Create a lasting legacy by making a planned gift to the Maui Arts & Cultural Center. We invite you to become a member of our Kalo Club, a group of special donors that have included the MACC in their planned giving. Your gift makes a significant difference and ensures the MACC is thriving now and in the future.
If the MACC is in your will or trust please let us know. The MACC would be honored to acknowledge you as part of our Kalo Club. If you are interested in considering or making a planned gift please contact Inger Tully, Development Director: tel 808-243-4224 or click to email . Your inquiry will be confidential.
There are numerous ways to make a difference and support the MACC through a planned gift. The examples below are a few options to consider. You are encouraged to consult your own legal, accounting and other professional advisors to determine the best possible way to achieve your philanthropic goals.
You may make a bequest to MACC by preparing a new will or adding a codicil amending an existing one. A bequest is not subject to federal or state estate or inheritance taxes and is, in fact, deductible in calculating the taxable estate. There is no limit to the amount of that deduction. The following language is appropriate for making an unrestricted bequest: “I give (the sum of ____ dollars), (all or _____percent of the residuary of my estate), to the Maui Arts & Cultural Center, Kahului, Hawaii, for its general corporate purposes.”
You can name MACC as a beneficiary of all or part of the proceeds from a life insurance policy. Or, you can give a paid-up policy, a new policy, or a policy on which you are still paying naming MACC as sole owner and beneficiary and take a deduction for the “present value” of the policy (approximately the cash surrender value or the cost basis, whichever is less). In these instances, you diminish your estate and inheritance taxes by distributing part of your net worth during your lifetime.
If you continue to pay the premiums to maintain the life insurance policy, you will also be able to deduct the premium payments as charitable contributions.
You can also use life insurance as a “replacement” asset. You give appreciated property to MACC either outright or to fund a life income arrangement, then replace the dollar value of the property with life insurance for your family. The tax saving from your gift is often sufficient to cover the cost of the replacement insurance. And the insurance proceeds can be paid outside of your estate.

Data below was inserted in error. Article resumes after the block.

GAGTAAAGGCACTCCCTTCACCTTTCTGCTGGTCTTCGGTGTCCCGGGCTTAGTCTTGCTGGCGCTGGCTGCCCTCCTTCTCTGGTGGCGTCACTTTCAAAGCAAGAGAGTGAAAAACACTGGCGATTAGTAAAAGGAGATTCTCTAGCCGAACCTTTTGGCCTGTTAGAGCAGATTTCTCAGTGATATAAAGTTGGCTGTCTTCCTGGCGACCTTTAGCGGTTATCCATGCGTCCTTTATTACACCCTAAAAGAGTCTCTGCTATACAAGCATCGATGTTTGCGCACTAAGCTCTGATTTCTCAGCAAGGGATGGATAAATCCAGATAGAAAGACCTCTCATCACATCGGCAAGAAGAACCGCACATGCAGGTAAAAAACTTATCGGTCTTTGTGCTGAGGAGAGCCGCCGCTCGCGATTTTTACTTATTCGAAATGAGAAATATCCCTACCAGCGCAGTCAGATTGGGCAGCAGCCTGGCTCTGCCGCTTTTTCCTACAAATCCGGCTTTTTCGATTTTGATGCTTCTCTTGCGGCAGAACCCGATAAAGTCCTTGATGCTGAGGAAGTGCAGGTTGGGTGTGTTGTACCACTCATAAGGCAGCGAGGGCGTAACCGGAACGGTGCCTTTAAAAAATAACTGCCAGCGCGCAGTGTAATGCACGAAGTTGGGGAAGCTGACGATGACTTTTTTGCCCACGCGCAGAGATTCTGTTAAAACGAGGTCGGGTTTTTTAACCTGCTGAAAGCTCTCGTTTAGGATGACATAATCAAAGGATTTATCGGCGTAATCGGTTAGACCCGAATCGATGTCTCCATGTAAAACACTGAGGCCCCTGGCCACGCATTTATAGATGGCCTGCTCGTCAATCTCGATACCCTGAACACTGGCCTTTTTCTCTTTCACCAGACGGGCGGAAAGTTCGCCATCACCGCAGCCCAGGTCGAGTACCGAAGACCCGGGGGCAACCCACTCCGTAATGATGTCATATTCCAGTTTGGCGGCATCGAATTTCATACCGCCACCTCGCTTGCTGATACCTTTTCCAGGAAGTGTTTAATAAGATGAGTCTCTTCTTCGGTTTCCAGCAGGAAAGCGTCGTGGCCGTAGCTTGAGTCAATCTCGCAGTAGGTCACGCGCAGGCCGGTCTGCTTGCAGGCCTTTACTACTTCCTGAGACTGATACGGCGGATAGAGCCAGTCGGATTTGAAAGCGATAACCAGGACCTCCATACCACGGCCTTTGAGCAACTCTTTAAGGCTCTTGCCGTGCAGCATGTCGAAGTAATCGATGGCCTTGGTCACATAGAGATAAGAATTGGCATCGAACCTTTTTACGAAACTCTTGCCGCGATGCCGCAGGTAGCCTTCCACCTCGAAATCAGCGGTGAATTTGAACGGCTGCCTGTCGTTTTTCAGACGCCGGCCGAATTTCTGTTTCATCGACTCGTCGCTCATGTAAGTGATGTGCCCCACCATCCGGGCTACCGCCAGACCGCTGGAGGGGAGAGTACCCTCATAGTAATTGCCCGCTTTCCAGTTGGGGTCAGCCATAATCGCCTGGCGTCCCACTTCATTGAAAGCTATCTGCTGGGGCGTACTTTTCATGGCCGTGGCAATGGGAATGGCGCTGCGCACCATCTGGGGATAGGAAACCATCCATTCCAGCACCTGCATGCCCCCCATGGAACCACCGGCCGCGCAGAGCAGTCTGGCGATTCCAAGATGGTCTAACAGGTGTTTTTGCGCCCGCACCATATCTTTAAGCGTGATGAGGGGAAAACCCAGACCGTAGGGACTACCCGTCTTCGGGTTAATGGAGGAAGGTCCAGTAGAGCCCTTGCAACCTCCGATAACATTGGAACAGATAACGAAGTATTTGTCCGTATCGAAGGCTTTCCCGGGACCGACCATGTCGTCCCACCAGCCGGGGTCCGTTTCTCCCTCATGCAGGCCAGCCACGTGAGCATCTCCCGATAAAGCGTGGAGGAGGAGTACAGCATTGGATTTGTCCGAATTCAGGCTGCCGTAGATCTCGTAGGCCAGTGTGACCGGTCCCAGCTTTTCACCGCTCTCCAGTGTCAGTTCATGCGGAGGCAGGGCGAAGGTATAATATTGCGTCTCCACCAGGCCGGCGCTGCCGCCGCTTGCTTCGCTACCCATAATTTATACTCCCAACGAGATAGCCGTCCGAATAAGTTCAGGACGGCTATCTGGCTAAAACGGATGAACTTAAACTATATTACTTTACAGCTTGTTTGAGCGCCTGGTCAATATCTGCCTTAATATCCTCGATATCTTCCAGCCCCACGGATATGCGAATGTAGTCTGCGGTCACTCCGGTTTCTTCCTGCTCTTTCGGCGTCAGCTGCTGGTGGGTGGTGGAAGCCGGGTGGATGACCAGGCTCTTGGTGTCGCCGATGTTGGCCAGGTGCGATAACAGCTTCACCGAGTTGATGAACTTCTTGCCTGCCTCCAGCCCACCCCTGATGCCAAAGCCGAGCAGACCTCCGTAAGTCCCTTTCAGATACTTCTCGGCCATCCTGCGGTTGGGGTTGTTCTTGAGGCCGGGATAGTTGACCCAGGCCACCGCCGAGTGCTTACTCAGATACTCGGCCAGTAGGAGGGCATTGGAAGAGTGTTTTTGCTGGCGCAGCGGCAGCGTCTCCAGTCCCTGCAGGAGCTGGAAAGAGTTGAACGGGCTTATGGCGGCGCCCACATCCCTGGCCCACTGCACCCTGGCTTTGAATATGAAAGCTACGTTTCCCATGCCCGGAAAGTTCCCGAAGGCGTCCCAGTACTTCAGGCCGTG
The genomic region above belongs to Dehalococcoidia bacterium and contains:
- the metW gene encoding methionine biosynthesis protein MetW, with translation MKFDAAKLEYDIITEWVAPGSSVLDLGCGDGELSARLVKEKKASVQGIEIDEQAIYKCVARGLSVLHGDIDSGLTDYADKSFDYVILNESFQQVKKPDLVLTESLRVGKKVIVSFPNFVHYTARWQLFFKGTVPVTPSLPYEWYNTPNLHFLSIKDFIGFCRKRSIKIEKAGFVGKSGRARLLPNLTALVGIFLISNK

Charitable lead trusts are an attractive method that allows you to leave property to your heirs, reduce gift and estate tax costs, and provide income to MACC. To create a charitable lead trust, you contribute assets to a trust and set an amount or a fixed percentage, which is then paid to MACC for a designated period of time. At the end of this time period, the trust is dissolved and the property is either returned to you or distributed to named beneficiaries, thereby removing these assets from your estate.
Charitable remainder trusts enable you to contribute to the future of MACC, retain lifetime annual payments, and generate significant tax benefits. You make an irrevocable gift to MACC and set an amount or fixed percentage that is then paid to you, providing life income for yourself and a survivor. For an annuity trust , the amount is set when the trust is created, either as a fixed percentage or a set dollar amount of the then fair market value of the trust assets. For a unitrust , the amount is a fixed percentage of the fair market value of the trust assets as determined annually.
Gifts of tangible personal property that are useful to MACC, including real estate, can offer an immediate tax deduction and, if qualified as a long-term capital asset (held for a year and a day), offer avoidance of capital gains tax, removal of the asset from your estate, and, if appropriate, elimination of maintenance costs of the property. Valuation for income tax purposes may require that you obtain an independent appraisal. The deduction is limited to 30% of adjusted gross income. Excess beyond 30% can be carried forward for five additional years.